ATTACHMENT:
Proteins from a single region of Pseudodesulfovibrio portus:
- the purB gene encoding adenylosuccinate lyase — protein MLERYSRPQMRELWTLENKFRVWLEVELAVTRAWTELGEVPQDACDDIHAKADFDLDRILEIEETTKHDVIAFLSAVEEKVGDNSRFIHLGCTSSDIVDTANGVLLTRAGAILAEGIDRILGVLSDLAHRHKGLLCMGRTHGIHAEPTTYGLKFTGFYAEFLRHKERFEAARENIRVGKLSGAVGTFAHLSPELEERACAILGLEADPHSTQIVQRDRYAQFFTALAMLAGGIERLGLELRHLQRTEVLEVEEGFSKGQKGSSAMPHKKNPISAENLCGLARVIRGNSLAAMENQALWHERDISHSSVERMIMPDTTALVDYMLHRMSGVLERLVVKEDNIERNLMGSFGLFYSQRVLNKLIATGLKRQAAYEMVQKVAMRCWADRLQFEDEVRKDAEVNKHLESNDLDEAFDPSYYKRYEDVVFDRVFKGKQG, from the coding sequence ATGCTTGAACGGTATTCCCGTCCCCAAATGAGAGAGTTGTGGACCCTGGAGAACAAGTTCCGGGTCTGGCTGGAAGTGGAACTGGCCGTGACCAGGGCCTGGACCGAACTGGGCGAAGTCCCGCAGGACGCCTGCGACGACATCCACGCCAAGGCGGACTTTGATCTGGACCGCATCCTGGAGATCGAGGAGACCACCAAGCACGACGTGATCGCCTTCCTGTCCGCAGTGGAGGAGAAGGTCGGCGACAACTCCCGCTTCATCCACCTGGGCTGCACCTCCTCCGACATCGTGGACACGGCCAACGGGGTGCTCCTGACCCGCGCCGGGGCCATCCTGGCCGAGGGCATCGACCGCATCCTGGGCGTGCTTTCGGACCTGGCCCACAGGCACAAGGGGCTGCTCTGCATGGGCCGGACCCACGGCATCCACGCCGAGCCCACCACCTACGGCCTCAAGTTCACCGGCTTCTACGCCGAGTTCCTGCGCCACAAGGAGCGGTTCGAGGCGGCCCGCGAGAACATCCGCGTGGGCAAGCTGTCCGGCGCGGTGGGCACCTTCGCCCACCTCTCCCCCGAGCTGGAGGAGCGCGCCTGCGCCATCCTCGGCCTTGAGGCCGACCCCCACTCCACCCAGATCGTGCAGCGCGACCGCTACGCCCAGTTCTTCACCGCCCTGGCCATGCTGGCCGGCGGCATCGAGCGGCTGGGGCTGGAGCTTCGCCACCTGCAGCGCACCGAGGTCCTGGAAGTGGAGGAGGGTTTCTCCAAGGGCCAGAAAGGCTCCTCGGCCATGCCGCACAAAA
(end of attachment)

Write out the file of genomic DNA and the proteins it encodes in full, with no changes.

Proteins from a single region of Pseudodesulfovibrio portus:
- the purB gene encoding adenylosuccinate lyase — protein MLERYSRPQMRELWTLENKFRVWLEVELAVTRAWTELGEVPQDACDDIHAKADFDLDRILEIEETTKHDVIAFLSAVEEKVGDNSRFIHLGCTSSDIVDTANGVLLTRAGAILAEGIDRILGVLSDLAHRHKGLLCMGRTHGIHAEPTTYGLKFTGFYAEFLRHKERFEAARENIRVGKLSGAVGTFAHLSPELEERACAILGLEADPHSTQIVQRDRYAQFFTALAMLAGGIERLGLELRHLQRTEVLEVEEGFSKGQKGSSAMPHKKNPISAENLCGLARVIRGNSLAAMENQALWHERDISHSSVERMIMPDTTALVDYMLHRMSGVLERLVVKEDNIERNLMGSFGLFYSQRVLNKLIATGLKRQAAYEMVQKVAMRCWADRLQFEDEVRKDAEVNKHLESNDLDEAFDPSYYKRYEDVVFDRVFKGKQG, from the coding sequence ATGCTTGAACGGTATTCCCGTCCCCAAATGAGAGAGTTGTGGACCCTGGAGAACAAGTTCCGGGTCTGGCTGGAAGTGGAACTGGCCGTGACCAGGGCCTGGACCGAACTGGGCGAAGTCCCGCAGGACGCCTGCGACGACATCCACGCCAAGGCGGACTTTGATCTGGACCGCATCCTGGAGATCGAGGAGACCACCAAGCACGACGTGATCGCCTTCCTGTCCGCAGTGGAGGAGAAGGTCGGCGACAACTCCCGCTTCATCCACCTGGGCTGCACCTCCTCCGACATCGTGGACACGGCCAACGGGGTGCTCCTGACCCGCGCCGGGGCCATCCTGGCCGAGGGCATCGACCGCATCCTGGGCGTGCTTTCGGACCTGGCCCACAGGCACAAGGGGCTGCTCTGCATGGGCCGGACCCACGGCATCCACGCCGAGCCCACCACCTACGGCCTCAAGTTCACCGGCTTCTACGCCGAGTTCCTGCGCCACAAGGAGCGGTTCGAGGCGGCCCGCGAGAACATCCGCGTGGGCAAGCTGTCCGGCGCGGTGGGCACCTTCGCCCACCTCTCCCCCGAGCTGGAGGAGCGCGCCTGCGCCATCCTCGGCCTTGAGGCCGACCCCCACTCCACCCAGATCGTGCAGCGCGACCGCTACGCCCAGTTCTTCACCGCCCTGGCCATGCTGGCCGGCGGCATCGAGCGGCTGGGGCTGGAGCTTCGCCACCTGCAGCGCACCGAGGTCCTGGAAGTGGAGGAGGGTTTCTCCAAGGGCCAGAAAGGCTCCTCGGCCATGCCGCACAAAA